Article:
Lady Jane Wix Scholarship at the Birmingham College of Veterinary
Science.

In fact, I and the corn chandler, who was looking a bit fagged I thought,
as if he had had a hard morning chandling the corn, were beginning to
doze lightly when things suddenly brisked up, bringing Gussie into the
picture for the first time.

"Today," said the bearded bloke, "we are all happy to welcome as the
guest of the afternoon Mr. Fitz-Wattle----"

At the beginning of the address, Gussie had subsided into a sort of
daydream, with his mouth hanging open. About half-way through, faint
signs of life had begun to show. And for the last few minutes he had been
trying to cross one leg over the other and failing and having another
shot and failing again. But only now did he exhibit any real animation.
He sat up with a jerk.

"Fink-Nottle," he said, opening his eyes.

"Fitz-Nottle."

"Fink-Nottle."

"I should say Fink-Nottle."

"of course you should, you silly ass," said Gussie genially. "All right,
get on with it."

And closing his eyes, he began trying to cross his legs again.

I could see that this little spot of friction had rattled the bearded
bloke a bit. He stood for a moment fumbling at the fungus with a
hesitating hand. But they make these head masters of tough stuff. The
weakness passed. He came back nicely and carried on.

"We are all happy, I say, to welcome as the guest of the afternoon Mr.
Fink-Nottle, who has kindly consented to award the prizes. This task, as
you know, is one that should have devolved upon that well-beloved and
vigorous member of our board of governors, the Rev. William Plomer, and
we are all, I am sure, very sorry that illness at the last moment should
have prevented him from being here today. But, if I may borrow a familiar
metaphor from the--if I may employ a homely metaphor familiar to you
all--what we lose on the swings we gain on the roundabouts."

He paused, and beamed rather freely, to show that this was comedy. I
could have told the man it was no use. Not a ripple. The corn chandler
leaned against me and muttered "Whoddidesay?" but that was all.

It's always a nasty jar to wait for the laugh and find that the gag
hasn't got across. The bearded bloke was visibly discomposed. At that,
however, I think he would have got by, had he not, at this juncture,
unfortunately stirred Gussie up again.

"In other words, though deprived of Mr. Plomer, we have with us this
afternoon Mr. Fink-Nottle. I am sure that Mr. Fink-Nottle's name is one
that needs no introduction to you. It is, I venture to assert, a name
that is familiar to us all."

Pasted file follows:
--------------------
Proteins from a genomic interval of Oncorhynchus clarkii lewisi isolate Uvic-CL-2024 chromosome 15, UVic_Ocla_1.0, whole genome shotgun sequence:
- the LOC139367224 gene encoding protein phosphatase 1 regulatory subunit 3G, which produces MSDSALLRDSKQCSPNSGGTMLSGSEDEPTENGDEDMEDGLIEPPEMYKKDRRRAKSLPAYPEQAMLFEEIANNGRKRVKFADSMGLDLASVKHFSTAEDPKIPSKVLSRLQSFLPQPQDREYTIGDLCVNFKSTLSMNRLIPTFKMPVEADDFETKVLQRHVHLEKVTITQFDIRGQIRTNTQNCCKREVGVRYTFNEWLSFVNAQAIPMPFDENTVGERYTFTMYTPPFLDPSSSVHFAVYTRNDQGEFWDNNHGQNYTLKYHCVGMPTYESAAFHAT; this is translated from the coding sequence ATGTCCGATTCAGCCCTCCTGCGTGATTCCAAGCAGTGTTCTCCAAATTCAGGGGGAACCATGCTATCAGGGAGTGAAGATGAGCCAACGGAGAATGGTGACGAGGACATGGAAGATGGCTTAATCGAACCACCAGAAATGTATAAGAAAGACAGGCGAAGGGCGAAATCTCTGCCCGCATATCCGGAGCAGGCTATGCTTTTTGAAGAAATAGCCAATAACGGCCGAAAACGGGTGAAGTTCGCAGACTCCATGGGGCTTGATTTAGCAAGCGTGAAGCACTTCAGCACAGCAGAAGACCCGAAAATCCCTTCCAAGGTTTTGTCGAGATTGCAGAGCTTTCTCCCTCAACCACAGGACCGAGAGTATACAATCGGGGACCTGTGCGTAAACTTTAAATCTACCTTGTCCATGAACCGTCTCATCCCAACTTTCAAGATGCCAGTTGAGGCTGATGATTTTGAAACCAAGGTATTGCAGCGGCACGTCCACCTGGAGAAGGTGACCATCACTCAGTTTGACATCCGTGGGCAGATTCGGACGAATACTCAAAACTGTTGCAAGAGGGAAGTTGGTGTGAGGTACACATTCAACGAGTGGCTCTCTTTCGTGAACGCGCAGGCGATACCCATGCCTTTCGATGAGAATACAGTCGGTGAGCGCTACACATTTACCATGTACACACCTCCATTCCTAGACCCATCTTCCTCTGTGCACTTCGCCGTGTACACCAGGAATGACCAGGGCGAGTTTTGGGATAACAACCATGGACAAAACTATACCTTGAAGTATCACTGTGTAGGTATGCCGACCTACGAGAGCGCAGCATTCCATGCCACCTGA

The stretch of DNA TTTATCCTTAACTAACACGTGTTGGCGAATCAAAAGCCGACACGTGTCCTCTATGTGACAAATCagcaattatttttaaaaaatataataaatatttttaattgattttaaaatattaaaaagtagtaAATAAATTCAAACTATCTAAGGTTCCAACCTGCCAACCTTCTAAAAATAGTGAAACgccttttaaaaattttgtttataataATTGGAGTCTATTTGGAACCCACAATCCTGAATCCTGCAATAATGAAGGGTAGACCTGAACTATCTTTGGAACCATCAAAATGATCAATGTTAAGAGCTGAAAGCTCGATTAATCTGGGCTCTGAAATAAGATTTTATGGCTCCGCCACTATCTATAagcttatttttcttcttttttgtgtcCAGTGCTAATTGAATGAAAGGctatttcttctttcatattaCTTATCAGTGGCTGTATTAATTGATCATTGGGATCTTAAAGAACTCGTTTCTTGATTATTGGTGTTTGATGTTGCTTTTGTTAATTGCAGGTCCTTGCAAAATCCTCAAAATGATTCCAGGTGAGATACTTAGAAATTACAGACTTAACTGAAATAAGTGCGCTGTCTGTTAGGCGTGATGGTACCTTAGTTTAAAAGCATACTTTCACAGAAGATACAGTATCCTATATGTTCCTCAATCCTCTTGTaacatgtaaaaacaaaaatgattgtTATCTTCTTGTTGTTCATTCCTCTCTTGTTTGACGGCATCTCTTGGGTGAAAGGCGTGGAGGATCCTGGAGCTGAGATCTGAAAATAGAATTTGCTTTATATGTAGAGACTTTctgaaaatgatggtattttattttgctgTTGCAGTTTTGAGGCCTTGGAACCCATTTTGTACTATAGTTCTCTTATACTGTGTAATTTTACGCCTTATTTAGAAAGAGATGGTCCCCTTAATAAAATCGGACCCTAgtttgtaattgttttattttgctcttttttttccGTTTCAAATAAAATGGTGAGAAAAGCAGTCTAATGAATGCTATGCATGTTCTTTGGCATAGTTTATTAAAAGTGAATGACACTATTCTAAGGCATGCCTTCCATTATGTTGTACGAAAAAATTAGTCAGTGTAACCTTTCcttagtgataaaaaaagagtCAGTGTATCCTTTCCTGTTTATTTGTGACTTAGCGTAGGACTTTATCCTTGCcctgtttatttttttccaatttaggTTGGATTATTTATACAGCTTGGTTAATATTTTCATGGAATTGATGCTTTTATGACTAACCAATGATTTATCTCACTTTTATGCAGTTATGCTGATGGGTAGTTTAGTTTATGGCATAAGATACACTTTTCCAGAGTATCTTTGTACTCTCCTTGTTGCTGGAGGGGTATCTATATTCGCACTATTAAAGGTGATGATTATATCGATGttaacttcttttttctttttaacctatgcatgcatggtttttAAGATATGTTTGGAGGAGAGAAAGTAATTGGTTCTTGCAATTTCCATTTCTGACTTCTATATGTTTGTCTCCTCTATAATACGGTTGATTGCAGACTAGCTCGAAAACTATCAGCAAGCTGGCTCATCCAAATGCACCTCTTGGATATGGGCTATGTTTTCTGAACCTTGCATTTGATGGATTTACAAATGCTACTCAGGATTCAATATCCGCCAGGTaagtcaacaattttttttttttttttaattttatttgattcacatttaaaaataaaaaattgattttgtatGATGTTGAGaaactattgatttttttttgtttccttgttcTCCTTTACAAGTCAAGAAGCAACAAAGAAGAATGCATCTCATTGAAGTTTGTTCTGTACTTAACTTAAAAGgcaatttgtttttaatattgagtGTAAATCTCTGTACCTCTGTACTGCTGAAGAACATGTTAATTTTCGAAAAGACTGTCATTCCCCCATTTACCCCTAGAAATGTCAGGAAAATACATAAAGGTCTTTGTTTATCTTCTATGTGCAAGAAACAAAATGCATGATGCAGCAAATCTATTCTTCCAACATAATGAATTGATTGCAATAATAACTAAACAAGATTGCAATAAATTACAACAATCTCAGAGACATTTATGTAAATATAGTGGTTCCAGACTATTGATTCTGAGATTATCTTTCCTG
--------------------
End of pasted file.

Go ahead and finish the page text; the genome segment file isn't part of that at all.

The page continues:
"Not to you," said Gussie.

And the next moment I saw what Jeeves had meant when he had described him
as laughing heartily. "Heartily" was absolutely the _mot juste_. It
sounded like a gas explosion.

"You didn't seem to know it so dashed well, what, what?" said Gussie.
And, reminded apparently by the word "what" of the word "Wattle," he
repeated the latter some sixteen times with a rising inflection.

"Wattle, Wattle, Wattle," he concluded. "Right-ho. Push on."

But the bearded bloke had shot his bolt. He stood there, licked at last;
and, watching him closely, I could see that he was now at the crossroads.
I could spot what he was thinking as clearly as if he had confided it to
my personal ear. He wanted to sit down and call it a day, I mean, but the
thought that gave him pause was that, if he did, he must then either
uncork Gussie or take the Fink-Nottle speech as read and get straight on
to the actual prize-giving.

It was a dashed tricky thing, of course, to have to decide on the spur of
the moment. I was reading in the paper the other day about those birds
who are trying to split the atom, the nub being that they haven't the
foggiest as to what will happen if they do. It may be all right. On the
other hand, it may not be all right. And pretty silly a chap would feel,
no doubt, if, having split the atom, he suddenly found the house going up
in smoke and himself torn limb from limb.

So with the bearded bloke. Whether he was abreast of the inside facts in
Gussie's case, I don't know, but it was obvious to him by this time that
he had run into something pretty hot. Trial gallops had shown that Gussie
had his own way of doing things. Those interruptions had been enough to
prove to the perspicacious that here, seated on the platform at the big